De Havilland appeared in three more TV movies, her last role in 1988. Her acting career spanned nearly six decades. However, she was not the longest working actor. That record is held by Norman Lloyd who was paid professionally at nine-years old. His life spanned the world of show business and he was being interviewed up to 2015. Lloyd died aged 106 in 2021. These outstanding centenarians are examples of growing old gracefully.
Outstanding Olivia de Havilland Academy Awards Appearance
De Havilland returned to the Academy Awards for the 75th annual ceremony, in 2003, sixty years after receiving her second Oscar. She was aged 87. She received an ovation that lasted a full minute. De Havilland said she was looking forward to her milestone as a centenarian.
In 2017, de Havilland received an honour that was both rare and royal. She was named a Dame Commander of the Order of the British Empire by Queen Elizabeth II for her services to drama. At age 100, the outstanding centenarian, Olivia de Havilland was the oldest person to receive that distinction. She said, “This is the most gratifying of birthday presents.”
Outstanding Centenarian Not Typical
Olivia de Havilland was not a typical centenarian. Although a golden Hollywood oldie, she refused to slow down, continuing to make headlines right up to her death.
When de Havilland celebrated her 104th birthday, she held the record of being the oldest living Oscar winner. She hoped to exit this world, “Ensconced on a chaise lounge, perfumed, wearing a velvet robe and pearl earrings, with a flute of champagne beside me, having just discovered the last answer to the last problem in a British cryptic crossword.”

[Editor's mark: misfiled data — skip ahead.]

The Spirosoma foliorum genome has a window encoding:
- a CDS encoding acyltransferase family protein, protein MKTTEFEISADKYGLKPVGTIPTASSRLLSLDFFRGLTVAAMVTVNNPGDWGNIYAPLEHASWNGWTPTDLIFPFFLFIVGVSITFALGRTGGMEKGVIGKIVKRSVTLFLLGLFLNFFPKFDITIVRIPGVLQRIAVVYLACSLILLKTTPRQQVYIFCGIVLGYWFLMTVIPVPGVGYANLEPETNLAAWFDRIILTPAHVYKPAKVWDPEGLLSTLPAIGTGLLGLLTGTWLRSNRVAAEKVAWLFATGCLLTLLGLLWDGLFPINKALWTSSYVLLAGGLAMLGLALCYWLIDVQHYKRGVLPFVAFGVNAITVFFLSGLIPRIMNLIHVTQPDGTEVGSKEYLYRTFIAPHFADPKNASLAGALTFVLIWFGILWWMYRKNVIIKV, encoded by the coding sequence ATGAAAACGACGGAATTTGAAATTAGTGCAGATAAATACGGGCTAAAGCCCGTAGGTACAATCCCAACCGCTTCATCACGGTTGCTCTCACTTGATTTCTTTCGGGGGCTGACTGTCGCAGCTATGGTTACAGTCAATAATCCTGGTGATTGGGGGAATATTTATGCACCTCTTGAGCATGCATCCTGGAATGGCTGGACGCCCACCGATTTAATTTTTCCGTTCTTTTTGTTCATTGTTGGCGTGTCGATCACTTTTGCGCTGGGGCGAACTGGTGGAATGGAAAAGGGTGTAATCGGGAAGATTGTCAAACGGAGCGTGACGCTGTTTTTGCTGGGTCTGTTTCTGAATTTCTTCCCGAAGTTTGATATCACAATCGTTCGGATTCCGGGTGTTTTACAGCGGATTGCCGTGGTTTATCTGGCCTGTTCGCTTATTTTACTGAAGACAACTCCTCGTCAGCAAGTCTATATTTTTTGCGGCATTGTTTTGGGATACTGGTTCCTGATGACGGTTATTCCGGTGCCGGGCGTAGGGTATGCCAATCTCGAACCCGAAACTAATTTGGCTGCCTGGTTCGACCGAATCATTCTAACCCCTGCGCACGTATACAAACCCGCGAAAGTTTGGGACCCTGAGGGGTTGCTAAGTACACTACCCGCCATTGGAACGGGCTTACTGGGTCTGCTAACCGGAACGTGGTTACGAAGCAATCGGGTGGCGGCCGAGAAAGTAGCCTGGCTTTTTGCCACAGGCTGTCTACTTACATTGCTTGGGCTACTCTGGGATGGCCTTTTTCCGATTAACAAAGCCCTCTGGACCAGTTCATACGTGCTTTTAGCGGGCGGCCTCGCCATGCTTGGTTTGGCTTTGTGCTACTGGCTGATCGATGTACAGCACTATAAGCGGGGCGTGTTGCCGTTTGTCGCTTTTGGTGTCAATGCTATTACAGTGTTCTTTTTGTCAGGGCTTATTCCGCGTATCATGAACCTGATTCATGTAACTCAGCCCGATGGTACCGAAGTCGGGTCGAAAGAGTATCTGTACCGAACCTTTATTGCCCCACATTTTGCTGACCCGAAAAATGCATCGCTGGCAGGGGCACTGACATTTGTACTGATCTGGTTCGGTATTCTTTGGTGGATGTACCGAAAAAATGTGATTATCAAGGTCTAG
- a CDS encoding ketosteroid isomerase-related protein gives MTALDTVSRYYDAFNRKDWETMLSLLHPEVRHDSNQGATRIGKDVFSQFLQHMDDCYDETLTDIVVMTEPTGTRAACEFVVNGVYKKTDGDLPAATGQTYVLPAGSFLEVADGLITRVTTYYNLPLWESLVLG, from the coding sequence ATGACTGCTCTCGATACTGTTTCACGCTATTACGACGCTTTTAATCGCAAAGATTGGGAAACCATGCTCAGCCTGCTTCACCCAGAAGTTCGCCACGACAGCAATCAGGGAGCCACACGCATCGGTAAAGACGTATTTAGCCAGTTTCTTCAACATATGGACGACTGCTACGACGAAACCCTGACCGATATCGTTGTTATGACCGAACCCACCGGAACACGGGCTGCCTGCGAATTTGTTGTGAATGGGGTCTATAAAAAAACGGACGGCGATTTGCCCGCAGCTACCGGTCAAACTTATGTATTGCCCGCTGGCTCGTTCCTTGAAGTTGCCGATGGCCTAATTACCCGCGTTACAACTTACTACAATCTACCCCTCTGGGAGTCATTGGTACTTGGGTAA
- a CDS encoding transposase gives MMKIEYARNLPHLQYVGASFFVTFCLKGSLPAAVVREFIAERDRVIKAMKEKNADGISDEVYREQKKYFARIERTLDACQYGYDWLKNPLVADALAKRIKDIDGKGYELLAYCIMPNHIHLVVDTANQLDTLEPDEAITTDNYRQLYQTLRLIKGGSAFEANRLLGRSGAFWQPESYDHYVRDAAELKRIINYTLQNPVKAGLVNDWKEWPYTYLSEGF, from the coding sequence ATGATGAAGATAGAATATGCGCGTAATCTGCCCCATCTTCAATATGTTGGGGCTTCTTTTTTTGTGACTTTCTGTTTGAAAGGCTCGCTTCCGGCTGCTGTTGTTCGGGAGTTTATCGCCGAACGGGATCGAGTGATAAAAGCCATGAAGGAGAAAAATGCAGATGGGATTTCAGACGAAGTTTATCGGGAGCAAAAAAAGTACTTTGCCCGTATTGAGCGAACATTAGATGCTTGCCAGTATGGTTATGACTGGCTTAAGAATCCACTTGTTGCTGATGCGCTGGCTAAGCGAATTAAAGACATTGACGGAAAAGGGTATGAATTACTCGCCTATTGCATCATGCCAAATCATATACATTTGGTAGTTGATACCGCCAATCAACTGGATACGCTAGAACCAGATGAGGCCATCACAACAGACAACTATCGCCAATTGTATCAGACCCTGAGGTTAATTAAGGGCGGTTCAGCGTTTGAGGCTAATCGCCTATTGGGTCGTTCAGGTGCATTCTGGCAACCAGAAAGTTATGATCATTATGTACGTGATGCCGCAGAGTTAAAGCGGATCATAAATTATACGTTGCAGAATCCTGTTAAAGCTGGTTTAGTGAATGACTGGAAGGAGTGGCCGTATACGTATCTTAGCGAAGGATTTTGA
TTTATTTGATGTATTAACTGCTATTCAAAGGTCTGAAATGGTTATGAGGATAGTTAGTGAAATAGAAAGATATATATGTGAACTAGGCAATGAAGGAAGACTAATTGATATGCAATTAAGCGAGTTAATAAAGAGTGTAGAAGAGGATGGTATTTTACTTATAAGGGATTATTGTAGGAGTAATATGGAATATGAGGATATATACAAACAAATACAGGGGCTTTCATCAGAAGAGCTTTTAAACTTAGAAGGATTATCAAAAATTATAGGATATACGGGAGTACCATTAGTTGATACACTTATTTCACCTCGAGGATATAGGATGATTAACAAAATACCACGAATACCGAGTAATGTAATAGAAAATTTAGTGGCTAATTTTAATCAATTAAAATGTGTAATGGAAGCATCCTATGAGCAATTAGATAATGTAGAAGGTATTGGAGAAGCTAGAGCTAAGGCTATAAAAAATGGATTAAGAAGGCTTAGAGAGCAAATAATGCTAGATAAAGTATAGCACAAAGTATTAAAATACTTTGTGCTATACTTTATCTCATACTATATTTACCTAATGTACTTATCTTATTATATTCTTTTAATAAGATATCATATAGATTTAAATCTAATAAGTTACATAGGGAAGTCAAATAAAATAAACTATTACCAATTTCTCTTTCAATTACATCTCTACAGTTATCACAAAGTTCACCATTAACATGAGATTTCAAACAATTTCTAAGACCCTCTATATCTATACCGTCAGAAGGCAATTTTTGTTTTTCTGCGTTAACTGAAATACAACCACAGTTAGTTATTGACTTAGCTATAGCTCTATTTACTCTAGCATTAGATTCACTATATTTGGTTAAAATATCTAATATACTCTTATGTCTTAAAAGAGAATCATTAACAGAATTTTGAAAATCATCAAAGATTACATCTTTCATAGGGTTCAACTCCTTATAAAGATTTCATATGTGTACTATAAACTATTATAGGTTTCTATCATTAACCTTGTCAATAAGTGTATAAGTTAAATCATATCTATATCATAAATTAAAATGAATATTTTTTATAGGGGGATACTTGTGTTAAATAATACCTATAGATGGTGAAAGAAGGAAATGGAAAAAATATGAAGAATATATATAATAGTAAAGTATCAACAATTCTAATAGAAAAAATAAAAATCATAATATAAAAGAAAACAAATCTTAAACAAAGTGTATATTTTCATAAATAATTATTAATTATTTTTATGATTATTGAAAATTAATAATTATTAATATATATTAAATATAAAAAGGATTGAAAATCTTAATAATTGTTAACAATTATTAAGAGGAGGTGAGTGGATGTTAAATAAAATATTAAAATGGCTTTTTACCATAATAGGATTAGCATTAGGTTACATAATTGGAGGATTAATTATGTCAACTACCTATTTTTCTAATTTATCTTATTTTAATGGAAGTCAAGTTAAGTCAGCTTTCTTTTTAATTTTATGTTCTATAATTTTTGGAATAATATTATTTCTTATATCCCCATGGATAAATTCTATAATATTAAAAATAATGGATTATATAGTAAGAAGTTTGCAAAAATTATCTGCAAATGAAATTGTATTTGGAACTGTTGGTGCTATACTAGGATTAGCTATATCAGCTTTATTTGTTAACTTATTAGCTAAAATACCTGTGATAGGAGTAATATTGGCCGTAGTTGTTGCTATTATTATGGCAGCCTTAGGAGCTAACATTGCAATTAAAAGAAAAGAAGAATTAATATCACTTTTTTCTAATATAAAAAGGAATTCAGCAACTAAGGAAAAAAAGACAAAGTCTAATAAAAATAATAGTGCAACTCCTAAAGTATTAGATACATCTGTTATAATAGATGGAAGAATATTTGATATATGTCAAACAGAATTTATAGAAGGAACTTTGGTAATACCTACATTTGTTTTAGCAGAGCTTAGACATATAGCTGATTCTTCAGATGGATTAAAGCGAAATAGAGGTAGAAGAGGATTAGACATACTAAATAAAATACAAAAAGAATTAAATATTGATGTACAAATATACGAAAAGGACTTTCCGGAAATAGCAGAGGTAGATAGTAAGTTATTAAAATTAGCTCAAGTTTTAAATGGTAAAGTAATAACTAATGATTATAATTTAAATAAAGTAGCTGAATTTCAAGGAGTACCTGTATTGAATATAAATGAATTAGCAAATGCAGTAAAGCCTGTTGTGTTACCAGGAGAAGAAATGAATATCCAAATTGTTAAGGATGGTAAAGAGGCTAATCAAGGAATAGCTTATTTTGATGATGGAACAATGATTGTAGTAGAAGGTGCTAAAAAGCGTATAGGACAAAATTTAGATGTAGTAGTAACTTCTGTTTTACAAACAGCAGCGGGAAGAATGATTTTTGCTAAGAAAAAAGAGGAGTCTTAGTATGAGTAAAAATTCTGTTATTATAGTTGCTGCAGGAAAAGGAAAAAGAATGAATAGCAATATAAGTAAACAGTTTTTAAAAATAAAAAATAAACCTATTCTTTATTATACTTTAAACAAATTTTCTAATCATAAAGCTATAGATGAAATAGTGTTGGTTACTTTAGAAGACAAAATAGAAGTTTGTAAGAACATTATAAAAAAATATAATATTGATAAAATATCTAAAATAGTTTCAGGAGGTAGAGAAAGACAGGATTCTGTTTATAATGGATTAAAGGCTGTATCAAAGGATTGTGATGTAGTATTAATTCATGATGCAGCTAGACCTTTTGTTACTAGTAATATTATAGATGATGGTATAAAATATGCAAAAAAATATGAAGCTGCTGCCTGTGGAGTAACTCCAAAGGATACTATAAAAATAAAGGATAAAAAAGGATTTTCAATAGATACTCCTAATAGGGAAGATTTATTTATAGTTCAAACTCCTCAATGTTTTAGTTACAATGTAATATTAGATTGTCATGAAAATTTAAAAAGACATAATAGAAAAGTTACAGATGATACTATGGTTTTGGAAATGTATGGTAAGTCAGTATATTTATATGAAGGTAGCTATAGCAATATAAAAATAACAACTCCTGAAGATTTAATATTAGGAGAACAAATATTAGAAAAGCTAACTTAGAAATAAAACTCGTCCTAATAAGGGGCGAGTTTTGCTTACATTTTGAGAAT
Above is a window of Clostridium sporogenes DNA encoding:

Outstanding centenarian, Olivia de Havilland was British through and through to the very end. She was British by birth and an American citizen, but spent her retirement quietly in Paris.
De Havilland was a licensed pilot, an accomplished interior decorator and a Cordon Bleu-level chef. She married and divorced four times. Olivia de Havilland is remembered for her roles in Gone with the Wind and The Adventures of Robin Hood. Joan Fontaine is remembered for her roles in Hitchcock’s Suspicion and Rebecca.
Olivia’s death marked the end of an era that was a connected to Hollywood’s golden days. These actresses might be gone, but their voices live on and their performances remarkable. Each of us can learn from the experience and example of others. It is sad that two sisters, who were both brilliant in their own right, were unable to overcome their differences. Unforgiveness is a curse, for in forgiveness there is healing.